M 358K Instructor Materials

Tips for Teaching with Minimal Lecturing

(AKA, How to get students to read the book and engage in class discussion.)

I. Students are likely to be more comfortable participating in class (and/or feel more obliged to participate) if you know their names. So make an effort to learn names. Tips on doing this.

II. Try to have a first day activity that requires some oral student participation. This could be as simple as having each student state their name, major, and anything else relevant.

III. Prepare a first-day "handout" (posted on the web rather than handed it out) that states explicitly your expectations for students, including expectations for homework and class participation.
IV. Do  not give reading assignments  that just consist of "Read pp. xxx - yyy." Instead, give extended reading assignments that also include:
  1. A "study guide" that points out things like:
  2. A list of exercises (especially conceptual exercises) to reinforce the reading and for possible class discussion. 
  Click here to see examples of such extended reading assignments (using an old textbook).
V. Do not start class with, "Are there any questions on the reading or exercises?" Instead, start class by asking the class questions on the reading and exercises.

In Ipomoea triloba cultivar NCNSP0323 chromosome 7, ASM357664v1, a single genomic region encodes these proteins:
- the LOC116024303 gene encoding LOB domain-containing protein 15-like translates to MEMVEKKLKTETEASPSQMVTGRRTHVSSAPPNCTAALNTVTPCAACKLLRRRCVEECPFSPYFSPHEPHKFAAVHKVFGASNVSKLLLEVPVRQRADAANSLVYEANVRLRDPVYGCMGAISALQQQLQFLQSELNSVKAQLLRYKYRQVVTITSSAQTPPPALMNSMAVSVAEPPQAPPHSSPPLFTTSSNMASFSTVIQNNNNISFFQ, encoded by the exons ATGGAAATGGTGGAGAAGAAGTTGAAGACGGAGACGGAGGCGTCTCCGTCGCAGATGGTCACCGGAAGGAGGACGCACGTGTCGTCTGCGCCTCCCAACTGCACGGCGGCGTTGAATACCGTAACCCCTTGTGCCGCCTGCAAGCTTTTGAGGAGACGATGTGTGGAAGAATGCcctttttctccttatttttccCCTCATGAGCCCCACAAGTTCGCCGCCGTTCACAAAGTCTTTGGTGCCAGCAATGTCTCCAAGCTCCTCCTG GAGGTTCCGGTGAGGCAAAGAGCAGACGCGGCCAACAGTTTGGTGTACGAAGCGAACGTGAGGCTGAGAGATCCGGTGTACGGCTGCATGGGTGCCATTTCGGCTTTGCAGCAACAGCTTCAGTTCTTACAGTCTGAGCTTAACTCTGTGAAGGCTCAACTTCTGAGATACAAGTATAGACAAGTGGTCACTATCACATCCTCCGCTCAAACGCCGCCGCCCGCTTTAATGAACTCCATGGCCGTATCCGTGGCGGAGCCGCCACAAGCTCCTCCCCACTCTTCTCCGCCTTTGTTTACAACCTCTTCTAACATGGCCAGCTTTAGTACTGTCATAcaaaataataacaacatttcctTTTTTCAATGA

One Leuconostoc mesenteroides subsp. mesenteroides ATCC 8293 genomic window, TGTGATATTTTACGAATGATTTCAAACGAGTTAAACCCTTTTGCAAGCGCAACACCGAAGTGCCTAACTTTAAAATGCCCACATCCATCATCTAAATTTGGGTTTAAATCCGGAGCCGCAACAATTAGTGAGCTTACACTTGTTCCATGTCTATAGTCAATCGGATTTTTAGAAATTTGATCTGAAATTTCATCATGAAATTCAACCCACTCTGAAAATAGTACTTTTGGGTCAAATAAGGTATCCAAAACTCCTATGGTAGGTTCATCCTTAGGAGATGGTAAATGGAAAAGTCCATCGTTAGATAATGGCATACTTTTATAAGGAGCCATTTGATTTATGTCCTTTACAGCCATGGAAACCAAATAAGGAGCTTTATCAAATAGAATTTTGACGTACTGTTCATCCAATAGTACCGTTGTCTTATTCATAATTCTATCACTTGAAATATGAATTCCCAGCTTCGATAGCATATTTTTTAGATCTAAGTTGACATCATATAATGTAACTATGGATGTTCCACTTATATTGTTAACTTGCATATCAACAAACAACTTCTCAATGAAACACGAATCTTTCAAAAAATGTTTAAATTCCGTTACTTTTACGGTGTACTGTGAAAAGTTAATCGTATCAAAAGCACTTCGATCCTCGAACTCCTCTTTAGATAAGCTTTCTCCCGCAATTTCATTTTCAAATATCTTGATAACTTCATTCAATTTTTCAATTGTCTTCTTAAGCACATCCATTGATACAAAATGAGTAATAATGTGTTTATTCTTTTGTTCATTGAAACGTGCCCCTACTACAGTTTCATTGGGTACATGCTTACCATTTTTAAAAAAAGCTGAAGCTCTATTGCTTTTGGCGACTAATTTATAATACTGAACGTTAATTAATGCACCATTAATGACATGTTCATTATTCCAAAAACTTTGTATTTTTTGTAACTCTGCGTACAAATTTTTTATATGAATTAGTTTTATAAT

VI. Proceed to more complicated problems
VII. Whenever possible/appropriate, interject comments pointing out "the big picture," or "recurring themes," or why something is important, etc.

VIII. "Are there any questions on the reading or homework that we haven't addressed yet?" might come toward the end of the class.

IX. Note that item V included some tips on classroom management. Here are some more: 
  1.  When you ask the class a question, give students enough time to formulate their answers and get up their nerve to volunteer. I was once told to count silently and slowly to five before calling on someone. I disagree with that advice -- my experience is that it's often necessary  to count (slowly and silently) to thirty or more. That may seem like a long time at first, but it can really help.
  2. Remember that the objective is to get as many students as possible to participate in class discussion. To help accomplish this,

Updated July 4, 2013